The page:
Young Filipino Professionals Aim for Shot at Japan’s New Work Visa

With Japan officially opening its doors to more foreign workers under a new visa scheme starting this year, young Filipino professionals, especially those from the nursing care sectors have expressed positive intent on signing up for this rare opportunity to pursue their careers overseas, and in a beautiful country such as Japan.

However, in order to get a spot for a job in Japan, workers need to undergo a specific skills test and then pass a language proficiency test in order to qualify for either of the new working visa status that could offer them a chance at residing in Japan for up to five years.

Young Filipino Professionals Aim for a Shot at Japan’s New Work Visa

Young Filipinos Take Qualification Exams for Job Placement in Japan

Over 100 applicants took part in a test conducted on April 13-14 in Manila, with more test slots to open in May and June. The two-part exam will measure the applicant’s technical skills in their chosen field as well as their proficiency of the Japanese language, and both parts must be passed, as shared in a report by Nikkei Asian Review.

Starting this month, Japan has eased its immigration laws to attract more foreign workers amid a worsening labour shortage in the country.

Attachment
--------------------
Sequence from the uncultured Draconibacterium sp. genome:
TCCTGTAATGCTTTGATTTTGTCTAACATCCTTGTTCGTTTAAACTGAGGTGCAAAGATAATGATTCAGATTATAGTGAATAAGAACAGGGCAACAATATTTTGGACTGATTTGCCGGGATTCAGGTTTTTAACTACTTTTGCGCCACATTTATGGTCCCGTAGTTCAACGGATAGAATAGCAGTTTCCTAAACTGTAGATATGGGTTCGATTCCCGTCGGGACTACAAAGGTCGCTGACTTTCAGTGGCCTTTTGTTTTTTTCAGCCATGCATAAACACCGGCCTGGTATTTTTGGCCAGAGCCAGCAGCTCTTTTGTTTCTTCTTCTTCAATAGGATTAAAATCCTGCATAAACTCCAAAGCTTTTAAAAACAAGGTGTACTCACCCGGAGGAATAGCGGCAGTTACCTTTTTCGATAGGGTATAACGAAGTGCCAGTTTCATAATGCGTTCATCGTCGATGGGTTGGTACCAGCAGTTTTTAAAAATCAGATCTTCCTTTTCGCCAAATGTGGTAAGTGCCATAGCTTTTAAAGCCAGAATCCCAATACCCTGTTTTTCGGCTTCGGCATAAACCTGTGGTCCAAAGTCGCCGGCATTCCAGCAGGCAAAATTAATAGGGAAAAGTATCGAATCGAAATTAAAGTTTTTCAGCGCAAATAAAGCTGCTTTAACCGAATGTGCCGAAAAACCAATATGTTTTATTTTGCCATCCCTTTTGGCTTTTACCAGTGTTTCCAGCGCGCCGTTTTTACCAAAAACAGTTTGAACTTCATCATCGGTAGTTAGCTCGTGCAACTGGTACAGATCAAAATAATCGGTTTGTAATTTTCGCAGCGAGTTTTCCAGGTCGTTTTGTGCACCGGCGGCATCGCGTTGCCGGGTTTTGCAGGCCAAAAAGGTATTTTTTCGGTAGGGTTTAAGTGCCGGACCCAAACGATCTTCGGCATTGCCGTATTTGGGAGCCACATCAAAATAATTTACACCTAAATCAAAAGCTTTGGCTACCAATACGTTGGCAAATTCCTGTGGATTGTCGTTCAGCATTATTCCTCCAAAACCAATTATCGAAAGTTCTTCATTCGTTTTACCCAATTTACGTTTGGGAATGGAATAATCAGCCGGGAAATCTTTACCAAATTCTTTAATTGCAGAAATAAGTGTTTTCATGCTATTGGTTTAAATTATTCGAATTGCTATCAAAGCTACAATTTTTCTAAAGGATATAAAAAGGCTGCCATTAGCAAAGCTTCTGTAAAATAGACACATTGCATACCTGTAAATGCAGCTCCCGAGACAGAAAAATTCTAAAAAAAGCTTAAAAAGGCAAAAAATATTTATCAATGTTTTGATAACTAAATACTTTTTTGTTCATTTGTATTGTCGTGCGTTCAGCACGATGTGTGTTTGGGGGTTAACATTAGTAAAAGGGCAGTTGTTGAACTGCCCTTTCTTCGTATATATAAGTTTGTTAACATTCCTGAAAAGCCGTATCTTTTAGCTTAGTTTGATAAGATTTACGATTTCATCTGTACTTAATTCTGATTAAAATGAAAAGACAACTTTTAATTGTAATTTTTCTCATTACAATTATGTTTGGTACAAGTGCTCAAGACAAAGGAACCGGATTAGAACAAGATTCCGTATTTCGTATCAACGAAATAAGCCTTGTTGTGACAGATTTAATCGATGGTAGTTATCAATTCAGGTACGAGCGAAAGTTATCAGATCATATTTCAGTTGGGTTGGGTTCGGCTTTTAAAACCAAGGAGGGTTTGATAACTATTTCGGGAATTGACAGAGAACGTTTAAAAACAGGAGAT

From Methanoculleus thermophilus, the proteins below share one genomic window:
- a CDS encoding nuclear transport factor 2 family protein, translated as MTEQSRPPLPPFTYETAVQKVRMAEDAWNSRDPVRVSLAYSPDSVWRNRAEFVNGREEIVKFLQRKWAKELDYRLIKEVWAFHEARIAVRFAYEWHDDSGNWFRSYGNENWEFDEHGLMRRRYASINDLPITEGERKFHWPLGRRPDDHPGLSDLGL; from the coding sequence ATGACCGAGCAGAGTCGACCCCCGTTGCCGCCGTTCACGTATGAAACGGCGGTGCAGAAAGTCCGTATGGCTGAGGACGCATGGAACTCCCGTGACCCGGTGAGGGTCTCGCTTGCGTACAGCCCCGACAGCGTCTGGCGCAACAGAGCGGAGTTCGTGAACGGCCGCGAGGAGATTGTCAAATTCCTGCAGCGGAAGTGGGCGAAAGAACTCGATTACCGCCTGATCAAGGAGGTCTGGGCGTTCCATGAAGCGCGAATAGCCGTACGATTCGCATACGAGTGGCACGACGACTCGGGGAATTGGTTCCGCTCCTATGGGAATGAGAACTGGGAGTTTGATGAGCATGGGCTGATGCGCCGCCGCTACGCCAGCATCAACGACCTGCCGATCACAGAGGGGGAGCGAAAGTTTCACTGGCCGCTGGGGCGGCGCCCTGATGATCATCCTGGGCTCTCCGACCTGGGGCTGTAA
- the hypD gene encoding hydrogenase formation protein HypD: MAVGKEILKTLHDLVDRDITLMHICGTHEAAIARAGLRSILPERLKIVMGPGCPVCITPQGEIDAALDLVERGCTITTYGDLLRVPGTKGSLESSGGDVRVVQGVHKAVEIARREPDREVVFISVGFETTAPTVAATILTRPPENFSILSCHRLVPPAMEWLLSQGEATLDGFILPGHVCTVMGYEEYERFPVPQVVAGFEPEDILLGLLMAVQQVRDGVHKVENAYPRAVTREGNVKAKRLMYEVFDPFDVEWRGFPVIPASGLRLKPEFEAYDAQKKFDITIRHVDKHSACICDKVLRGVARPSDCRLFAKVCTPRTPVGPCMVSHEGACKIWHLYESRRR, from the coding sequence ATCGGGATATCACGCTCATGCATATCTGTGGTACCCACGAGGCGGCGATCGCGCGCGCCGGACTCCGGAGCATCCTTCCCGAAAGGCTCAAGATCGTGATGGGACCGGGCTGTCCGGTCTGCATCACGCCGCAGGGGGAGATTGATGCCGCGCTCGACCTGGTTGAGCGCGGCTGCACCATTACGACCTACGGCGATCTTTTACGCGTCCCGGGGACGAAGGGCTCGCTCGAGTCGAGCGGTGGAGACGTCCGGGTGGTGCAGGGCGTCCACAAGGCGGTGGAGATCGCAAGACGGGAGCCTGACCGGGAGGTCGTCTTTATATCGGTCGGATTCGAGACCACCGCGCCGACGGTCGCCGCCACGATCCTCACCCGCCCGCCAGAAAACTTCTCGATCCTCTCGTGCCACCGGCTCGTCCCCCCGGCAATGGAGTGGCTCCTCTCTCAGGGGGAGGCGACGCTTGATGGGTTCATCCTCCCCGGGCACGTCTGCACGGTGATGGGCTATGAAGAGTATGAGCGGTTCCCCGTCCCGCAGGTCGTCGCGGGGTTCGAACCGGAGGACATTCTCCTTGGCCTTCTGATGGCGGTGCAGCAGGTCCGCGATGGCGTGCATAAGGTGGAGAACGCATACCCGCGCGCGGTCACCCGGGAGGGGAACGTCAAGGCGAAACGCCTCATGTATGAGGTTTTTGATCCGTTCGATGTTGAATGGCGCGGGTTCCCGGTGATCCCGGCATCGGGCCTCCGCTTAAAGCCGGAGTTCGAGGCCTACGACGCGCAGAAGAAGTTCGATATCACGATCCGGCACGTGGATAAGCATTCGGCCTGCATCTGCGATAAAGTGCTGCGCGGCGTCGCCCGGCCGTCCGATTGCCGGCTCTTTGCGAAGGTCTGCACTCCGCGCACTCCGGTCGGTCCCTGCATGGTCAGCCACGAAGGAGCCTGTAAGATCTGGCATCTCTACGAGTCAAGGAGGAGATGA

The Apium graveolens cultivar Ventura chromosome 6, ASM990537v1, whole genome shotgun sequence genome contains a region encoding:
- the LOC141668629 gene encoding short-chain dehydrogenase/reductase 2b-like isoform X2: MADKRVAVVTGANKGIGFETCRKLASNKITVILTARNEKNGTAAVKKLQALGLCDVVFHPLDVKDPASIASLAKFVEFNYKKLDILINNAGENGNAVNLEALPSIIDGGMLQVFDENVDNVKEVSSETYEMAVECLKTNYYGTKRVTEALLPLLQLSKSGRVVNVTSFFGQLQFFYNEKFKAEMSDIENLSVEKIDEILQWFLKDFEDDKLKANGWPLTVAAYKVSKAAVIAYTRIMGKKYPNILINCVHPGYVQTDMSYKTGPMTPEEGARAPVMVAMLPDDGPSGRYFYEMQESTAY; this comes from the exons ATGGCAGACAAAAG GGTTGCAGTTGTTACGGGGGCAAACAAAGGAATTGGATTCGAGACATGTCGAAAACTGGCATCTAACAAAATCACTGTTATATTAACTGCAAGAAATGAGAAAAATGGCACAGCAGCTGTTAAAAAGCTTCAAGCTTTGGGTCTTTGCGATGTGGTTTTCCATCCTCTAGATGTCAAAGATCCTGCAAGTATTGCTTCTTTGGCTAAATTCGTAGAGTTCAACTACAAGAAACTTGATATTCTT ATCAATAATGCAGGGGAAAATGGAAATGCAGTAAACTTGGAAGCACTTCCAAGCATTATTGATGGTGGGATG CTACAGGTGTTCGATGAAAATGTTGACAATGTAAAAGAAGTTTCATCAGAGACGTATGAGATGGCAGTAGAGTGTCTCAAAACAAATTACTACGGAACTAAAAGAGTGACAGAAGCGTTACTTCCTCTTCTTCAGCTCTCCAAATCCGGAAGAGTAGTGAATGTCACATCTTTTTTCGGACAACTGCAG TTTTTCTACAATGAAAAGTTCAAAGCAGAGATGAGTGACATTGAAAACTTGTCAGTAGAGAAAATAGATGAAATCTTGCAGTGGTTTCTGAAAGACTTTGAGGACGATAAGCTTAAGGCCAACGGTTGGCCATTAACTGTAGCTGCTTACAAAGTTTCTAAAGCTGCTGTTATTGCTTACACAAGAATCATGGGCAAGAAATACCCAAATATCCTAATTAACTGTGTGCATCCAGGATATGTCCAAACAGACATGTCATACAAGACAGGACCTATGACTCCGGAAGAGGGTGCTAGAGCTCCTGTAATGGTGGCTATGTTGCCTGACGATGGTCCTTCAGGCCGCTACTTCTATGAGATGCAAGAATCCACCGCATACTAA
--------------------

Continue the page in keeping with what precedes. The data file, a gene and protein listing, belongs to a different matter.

Most Filipino professionals who took part of the tests were enticed by the attractive salary packages offered in the country, as well as by the good treatment towards non-Japanese employees by companies in general.

Many Filipinos also dream to visit in a country with four seasons, plus Japan also has the beautiful cherry blossoms.

Japan has been one of the major tourist destinations for Filipinos, but it is not among the leading destinations (i.e. the US or the Middle East) for work among OFWs. However, after US President Donald Trump tightened immigration policies and incidence of abuse and murders of overseas workers in the Middle East made headlines, Filipinos are now looking for work prospects elsewhere.

And the timing could not have been any more perfect, because Japan has always been geographically close to the Philippines and there is much similarity between the Filipino and Japanese cultures and traditions, explained Jeremaiah Opiniano, Executive Director at the Institute of Migration and Development Issues in Manila.

Japan’s new immigration policy has opened new opportunities not only for Filipinos, but other Asians as well. Japan is also looking to forge bilateral employment agreements with Vietnam, China, Indonesia, Thailand, Myanmar, Cambodia, Nepal, and Mongolia.

The ageing country looks to hire around 340,000 workers for blue-collar jobs in farming, nursing care, construction, and other sectors. Through the new visa status, workers can stay up to five years but cannot bring family members or apply for permanent residency.

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